I first became aware of "No Way Out" because it shares the same title as a largely forgotten 1987 political thriller starring Kevin Costner, Sean Young and Gene Hackman that I am particularly fond of. Then I found out it was the first film appearance by Sidney Poitier, and also starred the great Richard Widmark in one of his inimitable villain roles. I knew I had to see it.
The movie was directed by Golden Age giant Joseph L. Mankiewicz, who also co-wrote it along with Lesser Samuels, and the two men shared an Oscar nomination for their original screenplay. It's a taut potboiler that accomplishes its narrative goals while also being quite brazen in its tackling of racial animosity circa 1950.
The word "nigger" gets bandied almost as much as your average Quentin Tarantino feature, along with a host of other racial epithets like coon, darkie and so on. Poitier, whose screen presence was defined by intelligence and grace, shows prodigious quantities of both as Luther Brooks, a first-year intern at the large county hospital who is on the receiving end of nearly all that vileness. Just 22 when the film was shot, Poitier is boyishly handsome and painfully thin.
On his first night working the prison ward, a pair of brother bandits from Beaver Canal are brought in with serious but non-life-threatening gunshot wounds. The elder, Ray Biddle (Widmark), leers and taunts at Dr. Brooks -- outraged that a black man is putting his hands on his brother. When Johnny Biddle (Dick Paxton) dies during a spinal tap because Brooks suspects he is suffering from a brain tumor, it turns into an all-out war of wills between the two men.
If Poitier is celebrated for his smarts, then perhaps no actor accessed anger as well as Widmark. In the right role -- like Tommy Udo in his screen debut in "Kiss of Death" just three years earlier -- hatred and resentment just emanated from Widmark like waves of a radiation from a nuclear meltdown.
Something about his rawboned face, the way his skull seemed to want to pop right out of his skin, set off by those enormous sapphire eyes, gave him a jackal's ravenous charm. Many of his characters, including Ray Biddle, drip with poisonous strain of humor that's funny only to them. He laughs at you, but the dead glint in his eye lets slip that he's kill you as soon as sneer at you.
Some predictable stuff happens -- Ray breaks out of the hospital prison ward, with the help of his "deef and dumb" other brother, George (Harry Bellaver), who can read lips and acts as a sort of spy for the family, visually eavesdropping on the conversations between the doctors and policemen who guard the prisoners.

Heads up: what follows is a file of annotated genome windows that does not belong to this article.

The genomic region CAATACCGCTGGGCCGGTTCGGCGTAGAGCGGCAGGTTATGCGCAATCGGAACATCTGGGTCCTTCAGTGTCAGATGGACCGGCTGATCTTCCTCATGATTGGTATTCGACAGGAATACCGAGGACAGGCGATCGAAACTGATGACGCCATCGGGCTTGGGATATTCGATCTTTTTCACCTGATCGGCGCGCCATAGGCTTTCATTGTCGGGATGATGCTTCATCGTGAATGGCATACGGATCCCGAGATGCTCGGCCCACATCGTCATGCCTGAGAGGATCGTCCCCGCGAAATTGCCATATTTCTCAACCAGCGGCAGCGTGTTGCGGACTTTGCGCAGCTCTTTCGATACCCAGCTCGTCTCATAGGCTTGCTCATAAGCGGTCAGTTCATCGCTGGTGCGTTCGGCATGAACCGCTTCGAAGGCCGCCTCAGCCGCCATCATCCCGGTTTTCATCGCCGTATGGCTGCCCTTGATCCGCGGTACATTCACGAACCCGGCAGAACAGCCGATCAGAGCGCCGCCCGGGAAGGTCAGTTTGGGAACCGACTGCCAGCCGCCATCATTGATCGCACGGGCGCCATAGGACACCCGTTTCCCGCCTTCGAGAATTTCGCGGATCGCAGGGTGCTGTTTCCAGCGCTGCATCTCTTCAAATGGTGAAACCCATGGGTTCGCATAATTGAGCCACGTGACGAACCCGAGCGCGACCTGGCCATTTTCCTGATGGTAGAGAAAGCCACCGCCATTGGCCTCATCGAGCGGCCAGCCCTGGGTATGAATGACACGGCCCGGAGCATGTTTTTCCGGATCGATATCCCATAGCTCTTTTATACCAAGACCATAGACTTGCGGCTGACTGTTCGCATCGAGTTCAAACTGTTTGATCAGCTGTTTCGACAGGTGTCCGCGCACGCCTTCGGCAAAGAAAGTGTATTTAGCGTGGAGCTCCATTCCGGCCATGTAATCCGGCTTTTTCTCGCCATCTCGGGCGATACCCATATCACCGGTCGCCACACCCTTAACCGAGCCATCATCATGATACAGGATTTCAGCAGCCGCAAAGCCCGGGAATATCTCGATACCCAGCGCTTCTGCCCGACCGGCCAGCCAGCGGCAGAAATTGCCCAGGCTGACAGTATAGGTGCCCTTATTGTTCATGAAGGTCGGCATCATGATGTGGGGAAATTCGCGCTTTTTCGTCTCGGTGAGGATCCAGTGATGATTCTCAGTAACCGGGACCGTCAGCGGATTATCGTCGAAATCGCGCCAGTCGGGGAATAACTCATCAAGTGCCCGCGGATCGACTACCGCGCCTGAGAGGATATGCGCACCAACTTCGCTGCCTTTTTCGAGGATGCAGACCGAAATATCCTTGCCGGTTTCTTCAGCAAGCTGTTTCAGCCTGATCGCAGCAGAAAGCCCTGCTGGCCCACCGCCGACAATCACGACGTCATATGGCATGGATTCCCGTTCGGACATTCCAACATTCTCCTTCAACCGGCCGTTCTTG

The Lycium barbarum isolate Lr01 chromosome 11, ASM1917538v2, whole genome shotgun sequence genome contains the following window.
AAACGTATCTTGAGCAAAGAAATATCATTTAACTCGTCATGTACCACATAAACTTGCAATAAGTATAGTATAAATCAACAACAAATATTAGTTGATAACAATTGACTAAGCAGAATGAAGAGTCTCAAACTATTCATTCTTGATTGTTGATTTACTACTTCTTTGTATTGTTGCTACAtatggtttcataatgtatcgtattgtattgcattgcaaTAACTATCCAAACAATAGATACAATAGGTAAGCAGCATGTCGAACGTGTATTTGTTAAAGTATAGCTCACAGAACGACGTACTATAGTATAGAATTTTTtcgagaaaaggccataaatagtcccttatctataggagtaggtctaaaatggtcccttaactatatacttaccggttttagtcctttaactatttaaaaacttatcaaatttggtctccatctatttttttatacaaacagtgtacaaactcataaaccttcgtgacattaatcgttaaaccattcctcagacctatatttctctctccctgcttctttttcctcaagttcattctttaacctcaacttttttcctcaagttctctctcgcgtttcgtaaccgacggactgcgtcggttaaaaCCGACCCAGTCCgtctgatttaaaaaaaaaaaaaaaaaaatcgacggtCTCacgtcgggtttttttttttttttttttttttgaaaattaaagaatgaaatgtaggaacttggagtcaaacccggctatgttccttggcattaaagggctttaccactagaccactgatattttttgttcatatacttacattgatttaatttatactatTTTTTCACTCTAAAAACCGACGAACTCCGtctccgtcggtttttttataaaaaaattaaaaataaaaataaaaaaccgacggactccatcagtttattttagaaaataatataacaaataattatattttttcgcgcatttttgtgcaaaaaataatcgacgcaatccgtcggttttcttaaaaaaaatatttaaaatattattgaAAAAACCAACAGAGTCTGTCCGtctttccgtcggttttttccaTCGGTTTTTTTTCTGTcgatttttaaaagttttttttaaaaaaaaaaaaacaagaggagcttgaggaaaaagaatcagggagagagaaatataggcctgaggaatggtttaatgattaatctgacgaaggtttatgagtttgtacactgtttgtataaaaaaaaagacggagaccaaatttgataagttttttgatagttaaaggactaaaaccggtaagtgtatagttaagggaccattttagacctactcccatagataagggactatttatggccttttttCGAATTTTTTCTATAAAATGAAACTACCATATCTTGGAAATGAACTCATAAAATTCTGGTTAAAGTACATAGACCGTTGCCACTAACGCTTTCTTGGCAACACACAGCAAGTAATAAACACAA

Insisting that Brooks is responsible for Johnny's death, Ray whips up a race riot, rounding up his lug friends to stage an attack on the African-American part of town. The black men in the community get the drop on them, though, learning of the preparations and sending an even larger force to beat them to a pulp.
This results in perhaps the film's most singularly powerful moment, in which family members of the injured men crowd inside the hospital as their loved ones are brought inside. One woman can't stand to see Brooks treating her guy, and spits in his face. The stunned doctor simply walks away, fleeing out into the night.
Notable aside: screen icons Ossie Davis and Ruby Dee turn up in supporting roles as Dr. Brooks' brother and his wife. Though they did not get a screen credit, these are far meatier roles than the usual sort of background screen cameos you saw in this era. The husband leaves their shared home to go join the fight, talking about going for a walk. When his wife tries to stop him, his mother quietly admonishes the younger woman to let the man make his own choices.
I was expecting the Davis character to turn up dead or gravely injured -- that's how these kinds of movies normally go -- and was glad to see the film avoid the usual tropes.
The film wastes some time and energy on Johnny Biddle's ex-wife, Edie (the sloe-eyed Linda Darnell), who gets sucked into the story. Ray refuses the doctors' request to perform an autopsy on his brother, ostensibly because he doesn't want to see him cut open but really because he fears Dr. Brooks was correct in his diagnosis of a brain tumor. So the chief resident, Dr. Wharton (Stephen McNally), and Brooks track her down thinking she's the next of kin.
Edie has escaped Beaver Canal, just barely, living hand-to-mouth in a tiny apartment with a job she hates. She goes to see Ray at the hospital, and here it's suggested they had an affair behind Johnny's back while she was still married to him. Ray, who has a brute's sense of cunning, stokes Edie's nascent racial resentment and convinces her to help him.
Her heart gets turned around, however, by Dr. Wharton's warm-hearted maid, Gladys (Amanda Randolph), who nurses her back to health after a drunken bender. Things wind up with Edie helping Dr. Brooks against Ray -- whose shield of raging machismo comes crashing down when his shot-up leg starts pumping blood all over.
I respected the way the filmmakers give depth and breadth to even the smallest characters, such as Lefty Jones, a black orderly played by Dots Johnson. Lefty has an angry scar down the side of his face, compliments of the likes of Ray Biddle. He and the other orderlies view Dr. Brooks as something of a personal hero, and are angry when he shows restraint at all the racial taunts. Their alignment is underscored by the similarities in the white outfits worn by the orderlies and Brooks' doctor kit.
It's a pretty bold thing for a movie in 1950 to show the righteous anger of the black man -- Lefty and his fellows don't even appear to get arrested for their assault on the Beaver Canal gang. "No Way Out" is one of those good movies that gets better the more you think about it.